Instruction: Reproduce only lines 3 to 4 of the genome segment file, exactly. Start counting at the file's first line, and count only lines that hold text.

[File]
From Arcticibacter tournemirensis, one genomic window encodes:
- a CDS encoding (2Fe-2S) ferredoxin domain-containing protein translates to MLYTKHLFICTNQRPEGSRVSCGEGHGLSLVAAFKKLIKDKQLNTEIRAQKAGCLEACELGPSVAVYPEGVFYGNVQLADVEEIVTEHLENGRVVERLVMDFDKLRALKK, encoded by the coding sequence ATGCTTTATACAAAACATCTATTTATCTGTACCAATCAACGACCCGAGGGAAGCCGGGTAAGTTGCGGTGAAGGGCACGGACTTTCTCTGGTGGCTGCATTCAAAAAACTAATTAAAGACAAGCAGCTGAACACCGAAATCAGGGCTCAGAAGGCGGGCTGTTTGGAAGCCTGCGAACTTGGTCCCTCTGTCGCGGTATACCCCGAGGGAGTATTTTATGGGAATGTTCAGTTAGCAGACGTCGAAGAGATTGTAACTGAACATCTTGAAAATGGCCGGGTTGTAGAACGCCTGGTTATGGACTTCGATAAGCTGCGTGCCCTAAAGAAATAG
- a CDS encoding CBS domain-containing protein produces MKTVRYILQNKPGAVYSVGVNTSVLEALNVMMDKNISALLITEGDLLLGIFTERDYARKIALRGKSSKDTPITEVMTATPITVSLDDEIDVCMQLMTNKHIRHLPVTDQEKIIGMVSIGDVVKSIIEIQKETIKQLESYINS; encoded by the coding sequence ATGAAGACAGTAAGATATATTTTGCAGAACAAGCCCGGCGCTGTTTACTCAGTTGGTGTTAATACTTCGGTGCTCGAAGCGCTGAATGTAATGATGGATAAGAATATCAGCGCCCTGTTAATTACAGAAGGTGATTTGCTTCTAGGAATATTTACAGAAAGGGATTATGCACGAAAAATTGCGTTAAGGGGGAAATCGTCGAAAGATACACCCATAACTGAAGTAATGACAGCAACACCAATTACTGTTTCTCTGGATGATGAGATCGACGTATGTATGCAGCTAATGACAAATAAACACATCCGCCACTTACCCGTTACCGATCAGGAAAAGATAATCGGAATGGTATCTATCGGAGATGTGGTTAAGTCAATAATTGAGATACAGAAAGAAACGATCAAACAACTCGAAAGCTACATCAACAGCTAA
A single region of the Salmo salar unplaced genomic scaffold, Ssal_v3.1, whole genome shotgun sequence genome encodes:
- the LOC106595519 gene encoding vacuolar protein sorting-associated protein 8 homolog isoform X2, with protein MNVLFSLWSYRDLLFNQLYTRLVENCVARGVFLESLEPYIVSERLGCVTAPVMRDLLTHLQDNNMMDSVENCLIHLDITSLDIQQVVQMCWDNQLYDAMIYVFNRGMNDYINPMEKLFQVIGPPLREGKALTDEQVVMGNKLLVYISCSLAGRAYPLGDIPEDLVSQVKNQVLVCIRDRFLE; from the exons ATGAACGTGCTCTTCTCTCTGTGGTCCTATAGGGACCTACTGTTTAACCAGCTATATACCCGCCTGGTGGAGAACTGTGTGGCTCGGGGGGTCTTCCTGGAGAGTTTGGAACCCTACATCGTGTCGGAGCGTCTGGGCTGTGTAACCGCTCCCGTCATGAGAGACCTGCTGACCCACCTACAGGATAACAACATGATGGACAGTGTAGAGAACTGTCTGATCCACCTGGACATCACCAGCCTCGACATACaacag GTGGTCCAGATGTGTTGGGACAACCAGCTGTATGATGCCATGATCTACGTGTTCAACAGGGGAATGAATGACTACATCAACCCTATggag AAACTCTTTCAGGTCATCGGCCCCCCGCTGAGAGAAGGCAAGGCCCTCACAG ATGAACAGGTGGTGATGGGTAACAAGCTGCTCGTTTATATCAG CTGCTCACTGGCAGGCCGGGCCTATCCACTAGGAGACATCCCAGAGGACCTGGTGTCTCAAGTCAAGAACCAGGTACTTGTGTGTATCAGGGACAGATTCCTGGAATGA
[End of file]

- a CDS encoding CBS domain-containing protein produces MKTVRYILQNKPGAVYSVGVNTSVLEALNVMMDKNISALLITEGDLLLGIFTERDYARKIALRGKSSKDTPITEVMTATPITVSLDDEIDVCMQLMTNKHIRHLPVTDQEKIIGMVSIGDVVKSIIEIQKETIKQLESYINS; encoded by the coding sequence ATGAAGACAGTAAGATATATTTTGCAGAACAAGCCCGGCGCTGTTTACTCAGTTGGTGTTAATACTTCGGTGCTCGAAGCGCTGAATGTAATGATGGATAAGAATATCAGCGCCCTGTTAATTACAGAAGGTGATTTGCTTCTAGGAATATTTACAGAAAGGGATTATGCACGAAAAATTGCGTTAAGGGGGAAATCGTCGAAAGATACACCCATAACTGAAGTAATGACAGCAACACCAATTACTGTTTCTCTGGATGATGAGATCGACGTATGTATGCAGCTAATGACAAATAAACACATCCGCCACTTACCCGTTACCGATCAGGAAAAGATAATCGGAATGGTATCTATCGGAGATGTGGTTAAGTCAATAATTGAGATACAGAAAGAAACGATCAAACAACTCGAAAGCTACATCAACAGCTAA
A single region of the Salmo salar unplaced genomic scaffold, Ssal_v3.1, whole genome shotgun sequence genome encodes: